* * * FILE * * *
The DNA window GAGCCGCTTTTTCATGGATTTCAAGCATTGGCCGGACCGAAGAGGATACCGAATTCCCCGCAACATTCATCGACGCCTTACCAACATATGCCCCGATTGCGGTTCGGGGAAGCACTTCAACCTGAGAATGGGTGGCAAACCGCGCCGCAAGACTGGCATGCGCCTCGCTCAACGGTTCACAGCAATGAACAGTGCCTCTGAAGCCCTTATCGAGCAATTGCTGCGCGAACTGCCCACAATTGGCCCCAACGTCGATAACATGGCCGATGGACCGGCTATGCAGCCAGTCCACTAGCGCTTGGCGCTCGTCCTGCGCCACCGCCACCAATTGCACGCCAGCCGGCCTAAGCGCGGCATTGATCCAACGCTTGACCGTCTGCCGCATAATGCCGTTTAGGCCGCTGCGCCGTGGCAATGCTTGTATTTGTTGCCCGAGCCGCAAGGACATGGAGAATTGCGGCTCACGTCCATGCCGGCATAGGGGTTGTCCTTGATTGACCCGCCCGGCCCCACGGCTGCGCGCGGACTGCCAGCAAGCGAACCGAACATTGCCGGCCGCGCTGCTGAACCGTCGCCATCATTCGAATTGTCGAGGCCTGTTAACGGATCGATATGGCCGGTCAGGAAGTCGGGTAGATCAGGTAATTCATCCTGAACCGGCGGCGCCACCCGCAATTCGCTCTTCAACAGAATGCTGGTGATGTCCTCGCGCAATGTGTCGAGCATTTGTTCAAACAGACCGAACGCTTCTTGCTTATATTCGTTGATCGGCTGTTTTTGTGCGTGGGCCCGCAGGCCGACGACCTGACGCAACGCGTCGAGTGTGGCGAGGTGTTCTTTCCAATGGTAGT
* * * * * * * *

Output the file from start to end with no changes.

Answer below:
The DNA window GAGCCGCTTTTTCATGGATTTCAAGCATTGGCCGGACCGAAGAGGATACCGAATTCCCCGCAACATTCATCGACGCCTTACCAACATATGCCCCGATTGCGGTTCGGGGAAGCACTTCAACCTGAGAATGGGTGGCAAACCGCGCCGCAAGACTGGCATGCGCCTCGCTCAACGGTTCACAGCAATGAACAGTGCCTCTGAAGCCCTTATCGAGCAATTGCTGCGCGAACTGCCCACAATTGGCCCCAACGTCGATAACATGGCCGATGGACCGGCTATGCAGCCAGTCCACTAGCGCTTGGCGCTCGTCCTGCGCCACCGCCACCAATTGCACGCCAGCCGGCCTAAGCGCGGCATTGATCCAACGCTTGACCGTCTGCCGCATAATGCCGTTTAGGCCGCTGCGCCGTGGCAATGCTTGTATTTGTTGCCCGAGCCGCAAGGACATGGAGAATTGCGGCTCACGTCCATGCCGGCATAGGGGTTGTCCTTGATTGACCCGCCCGGCCCCACGGCTGCGCGCGGACTGCCAGCAAGCGAACCGAACATTGCCGGCCGCGCTGCTGAACCGTCGCCATCATTCGAATTGTCGAGGCCTGTTAACGGATCGATATGGCCGGTCAGGAAGTCGGGTAGATCAGGTAATTCATCCTGAACCGGCGGCGCCACCCGCAATTCGCTCTTCAACAGAATGCTGGTGATGTCCTCGCGCAATGTGTCGAGCATTTGTTCAAACAGACCGAACGCTTCTTGCTTATATTCGTTGATCGGCTGTTTTTGTGCGTGGGCCCGCAGGCCGACGACCTGACGCAACGCGTCGAGTGTGGCGAGGTGTTCTTTCCAATGGTAGT